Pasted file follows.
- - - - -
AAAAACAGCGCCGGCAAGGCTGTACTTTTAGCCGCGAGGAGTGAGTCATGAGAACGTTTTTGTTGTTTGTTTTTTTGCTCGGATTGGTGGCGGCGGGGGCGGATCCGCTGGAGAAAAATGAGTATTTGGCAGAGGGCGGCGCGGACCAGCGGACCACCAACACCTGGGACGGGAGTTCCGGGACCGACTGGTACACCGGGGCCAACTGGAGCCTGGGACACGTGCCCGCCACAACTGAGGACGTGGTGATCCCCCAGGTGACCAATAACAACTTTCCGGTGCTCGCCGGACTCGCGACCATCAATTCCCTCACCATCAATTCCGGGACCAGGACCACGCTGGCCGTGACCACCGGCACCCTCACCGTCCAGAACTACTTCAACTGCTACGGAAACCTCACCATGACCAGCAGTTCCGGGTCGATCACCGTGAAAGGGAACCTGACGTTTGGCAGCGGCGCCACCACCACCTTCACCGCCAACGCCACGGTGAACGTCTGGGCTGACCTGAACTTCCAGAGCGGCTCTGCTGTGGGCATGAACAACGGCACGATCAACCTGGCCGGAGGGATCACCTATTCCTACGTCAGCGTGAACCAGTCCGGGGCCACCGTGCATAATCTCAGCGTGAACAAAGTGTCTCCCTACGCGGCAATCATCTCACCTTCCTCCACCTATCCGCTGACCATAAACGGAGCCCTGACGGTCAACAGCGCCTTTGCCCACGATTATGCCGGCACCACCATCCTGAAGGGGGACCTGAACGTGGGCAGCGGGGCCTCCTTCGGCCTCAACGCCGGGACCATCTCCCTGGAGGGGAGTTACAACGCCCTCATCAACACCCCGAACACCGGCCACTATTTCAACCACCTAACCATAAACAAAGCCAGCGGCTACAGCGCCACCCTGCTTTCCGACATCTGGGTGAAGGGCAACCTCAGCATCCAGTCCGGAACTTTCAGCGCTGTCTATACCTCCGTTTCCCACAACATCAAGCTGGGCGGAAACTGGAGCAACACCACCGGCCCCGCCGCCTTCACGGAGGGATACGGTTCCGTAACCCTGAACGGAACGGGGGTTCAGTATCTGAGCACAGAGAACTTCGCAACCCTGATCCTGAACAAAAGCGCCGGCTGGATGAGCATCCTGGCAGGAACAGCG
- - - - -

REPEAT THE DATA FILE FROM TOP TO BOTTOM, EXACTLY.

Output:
AAAAACAGCGCCGGCAAGGCTGTACTTTTAGCCGCGAGGAGTGAGTCATGAGAACGTTTTTGTTGTTTGTTTTTTTGCTCGGATTGGTGGCGGCGGGGGCGGATCCGCTGGAGAAAAATGAGTATTTGGCAGAGGGCGGCGCGGACCAGCGGACCACCAACACCTGGGACGGGAGTTCCGGGACCGACTGGTACACCGGGGCCAACTGGAGCCTGGGACACGTGCCCGCCACAACTGAGGACGTGGTGATCCCCCAGGTGACCAATAACAACTTTCCGGTGCTCGCCGGACTCGCGACCATCAATTCCCTCACCATCAATTCCGGGACCAGGACCACGCTGGCCGTGACCACCGGCACCCTCACCGTCCAGAACTACTTCAACTGCTACGGAAACCTCACCATGACCAGCAGTTCCGGGTCGATCACCGTGAAAGGGAACCTGACGTTTGGCAGCGGCGCCACCACCACCTTCACCGCCAACGCCACGGTGAACGTCTGGGCTGACCTGAACTTCCAGAGCGGCTCTGCTGTGGGCATGAACAACGGCACGATCAACCTGGCCGGAGGGATCACCTATTCCTACGTCAGCGTGAACCAGTCCGGGGCCACCGTGCATAATCTCAGCGTGAACAAAGTGTCTCCCTACGCGGCAATCATCTCACCTTCCTCCACCTATCCGCTGACCATAAACGGAGCCCTGACGGTCAACAGCGCCTTTGCCCACGATTATGCCGGCACCACCATCCTGAAGGGGGACCTGAACGTGGGCAGCGGGGCCTCCTTCGGCCTCAACGCCGGGACCATCTCCCTGGAGGGGAGTTACAACGCCCTCATCAACACCCCGAACACCGGCCACTATTTCAACCACCTAACCATAAACAAAGCCAGCGGCTACAGCGCCACCCTGCTTTCCGACATCTGGGTGAAGGGCAACCTCAGCATCCAGTCCGGAACTTTCAGCGCTGTCTATACCTCCGTTTCCCACAACATCAAGCTGGGCGGAAACTGGAGCAACACCACCGGCCCCGCCGCCTTCACGGAGGGATACGGTTCCGTAACCCTGAACGGAACGGGGGTTCAGTATCTGAGCACAGAGAACTTCGCAACCCTGATCCTGAACAAAAGCGCCGGCTGGATGAGCATCCTGGCAGGAACAGCG